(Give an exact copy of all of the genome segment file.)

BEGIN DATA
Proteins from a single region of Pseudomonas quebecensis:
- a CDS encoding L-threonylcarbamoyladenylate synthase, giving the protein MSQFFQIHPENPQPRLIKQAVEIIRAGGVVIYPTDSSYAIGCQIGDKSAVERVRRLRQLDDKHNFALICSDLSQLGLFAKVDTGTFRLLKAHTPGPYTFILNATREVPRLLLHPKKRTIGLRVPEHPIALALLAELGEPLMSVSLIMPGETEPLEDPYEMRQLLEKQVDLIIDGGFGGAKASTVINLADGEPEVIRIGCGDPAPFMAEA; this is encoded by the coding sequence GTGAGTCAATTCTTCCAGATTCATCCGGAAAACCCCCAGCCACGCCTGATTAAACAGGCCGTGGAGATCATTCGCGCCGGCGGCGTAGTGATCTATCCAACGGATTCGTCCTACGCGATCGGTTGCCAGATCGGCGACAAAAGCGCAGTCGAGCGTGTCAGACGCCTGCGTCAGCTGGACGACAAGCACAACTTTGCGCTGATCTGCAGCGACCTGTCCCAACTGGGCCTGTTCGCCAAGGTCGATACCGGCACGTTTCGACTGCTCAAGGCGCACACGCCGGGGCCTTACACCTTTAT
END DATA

Proteins from a single region of Pseudomonas quebecensis:
- a CDS encoding L-threonylcarbamoyladenylate synthase, giving the protein MSQFFQIHPENPQPRLIKQAVEIIRAGGVVIYPTDSSYAIGCQIGDKSAVERVRRLRQLDDKHNFALICSDLSQLGLFAKVDTGTFRLLKAHTPGPYTFILNATREVPRLLLHPKKRTIGLRVPEHPIALALLAELGEPLMSVSLIMPGETEPLEDPYEMRQLLEKQVDLIIDGGFGGAKASTVINLADGEPEVIRIGCGDPAPFMAEA; this is encoded by the coding sequence GTGAGTCAATTCTTCCAGATTCATCCGGAAAACCCCCAGCCACGCCTGATTAAACAGGCCGTGGAGATCATTCGCGCCGGCGGCGTAGTGATCTATCCAACGGATTCGTCCTACGCGATCGGTTGCCAGATCGGCGACAAAAGCGCAGTCGAGCGTGTCAGACGCCTGCGTCAGCTGGACGACAAGCACAACTTTGCGCTGATCTGCAGCGACCTGTCCCAACTGGGCCTGTTCGCCAAGGTCGATACCGGCACGTTTCGACTGCTCAAGGCGCACACGCCGGGGCCTTACACCTTTAT